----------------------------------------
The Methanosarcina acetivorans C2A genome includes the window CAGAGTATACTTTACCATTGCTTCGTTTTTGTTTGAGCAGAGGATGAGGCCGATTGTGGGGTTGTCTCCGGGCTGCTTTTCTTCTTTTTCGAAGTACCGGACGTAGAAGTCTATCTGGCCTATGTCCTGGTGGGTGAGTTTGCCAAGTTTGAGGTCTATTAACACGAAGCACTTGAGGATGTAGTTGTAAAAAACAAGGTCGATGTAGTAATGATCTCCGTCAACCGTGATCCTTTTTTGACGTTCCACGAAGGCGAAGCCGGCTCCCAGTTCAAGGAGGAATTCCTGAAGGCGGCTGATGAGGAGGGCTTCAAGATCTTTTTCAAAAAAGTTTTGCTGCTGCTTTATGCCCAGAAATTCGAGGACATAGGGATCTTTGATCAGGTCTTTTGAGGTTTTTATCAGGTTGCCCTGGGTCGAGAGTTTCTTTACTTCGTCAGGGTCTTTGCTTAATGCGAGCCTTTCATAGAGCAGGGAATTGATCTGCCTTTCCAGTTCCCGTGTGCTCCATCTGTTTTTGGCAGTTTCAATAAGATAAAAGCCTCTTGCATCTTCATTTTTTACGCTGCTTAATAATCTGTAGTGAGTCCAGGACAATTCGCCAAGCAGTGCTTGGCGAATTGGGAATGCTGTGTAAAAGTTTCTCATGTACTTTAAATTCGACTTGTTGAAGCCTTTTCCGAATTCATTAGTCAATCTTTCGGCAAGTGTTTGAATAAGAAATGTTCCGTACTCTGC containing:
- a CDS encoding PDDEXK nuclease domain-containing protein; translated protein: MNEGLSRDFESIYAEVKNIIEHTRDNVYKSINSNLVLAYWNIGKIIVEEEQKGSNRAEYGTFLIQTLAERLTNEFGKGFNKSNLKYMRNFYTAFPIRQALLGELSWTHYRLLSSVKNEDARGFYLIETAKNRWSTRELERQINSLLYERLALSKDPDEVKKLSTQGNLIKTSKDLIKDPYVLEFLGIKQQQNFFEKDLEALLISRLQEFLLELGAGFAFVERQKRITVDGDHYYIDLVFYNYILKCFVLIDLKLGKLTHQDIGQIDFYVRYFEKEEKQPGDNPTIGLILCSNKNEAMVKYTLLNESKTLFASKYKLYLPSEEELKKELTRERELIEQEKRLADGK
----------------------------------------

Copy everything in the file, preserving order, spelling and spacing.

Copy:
The Methanosarcina acetivorans C2A genome includes the window CAGAGTATACTTTACCATTGCTTCGTTTTTGTTTGAGCAGAGGATGAGGCCGATTGTGGGGTTGTCTCCGGGCTGCTTTTCTTCTTTTTCGAAGTACCGGACGTAGAAGTCTATCTGGCCTATGTCCTGGTGGGTGAGTTTGCCAAGTTTGAGGTCTATTAACACGAAGCACTTGAGGATGTAGTTGTAAAAAACAAGGTCGATGTAGTAATGATCTCCGTCAACCGTGATCCTTTTTTGACGTTCCACGAAGGCGAAGCCGGCTCCCAGTTCAAGGAGGAATTCCTGAAGGCGGCTGATGAGGAGGGCTTCAAGATCTTTTTCAAAAAAGTTTTGCTGCTGCTTTATGCCCAGAAATTCGAGGACATAGGGATCTTTGATCAGGTCTTTTGAGGTTTTTATCAGGTTGCCCTGGGTCGAGAGTTTCTTTACTTCGTCAGGGTCTTTGCTTAATGCGAGCCTTTCATAGAGCAGGGAATTGATCTGCCTTTCCAGTTCCCGTGTGCTCCATCTGTTTTTGGCAGTTTCAATAAGATAAAAGCCTCTTGCATCTTCATTTTTTACGCTGCTTAATAATCTGTAGTGAGTCCAGGACAATTCGCCAAGCAGTGCTTGGCGAATTGGGAATGCTGTGTAAAAGTTTCTCATGTACTTTAAATTCGACTTGTTGAAGCCTTTTCCGAATTCATTAGTCAATCTTTCGGCAAGTGTTTGAATAAGAAATGTTCCGTACTCTGC containing:
- a CDS encoding PDDEXK nuclease domain-containing protein; translated protein: MNEGLSRDFESIYAEVKNIIEHTRDNVYKSINSNLVLAYWNIGKIIVEEEQKGSNRAEYGTFLIQTLAERLTNEFGKGFNKSNLKYMRNFYTAFPIRQALLGELSWTHYRLLSSVKNEDARGFYLIETAKNRWSTRELERQINSLLYERLALSKDPDEVKKLSTQGNLIKTSKDLIKDPYVLEFLGIKQQQNFFEKDLEALLISRLQEFLLELGAGFAFVERQKRITVDGDHYYIDLVFYNYILKCFVLIDLKLGKLTHQDIGQIDFYVRYFEKEEKQPGDNPTIGLILCSNKNEAMVKYTLLNESKTLFASKYKLYLPSEEELKKELTRERELIEQEKRLADGK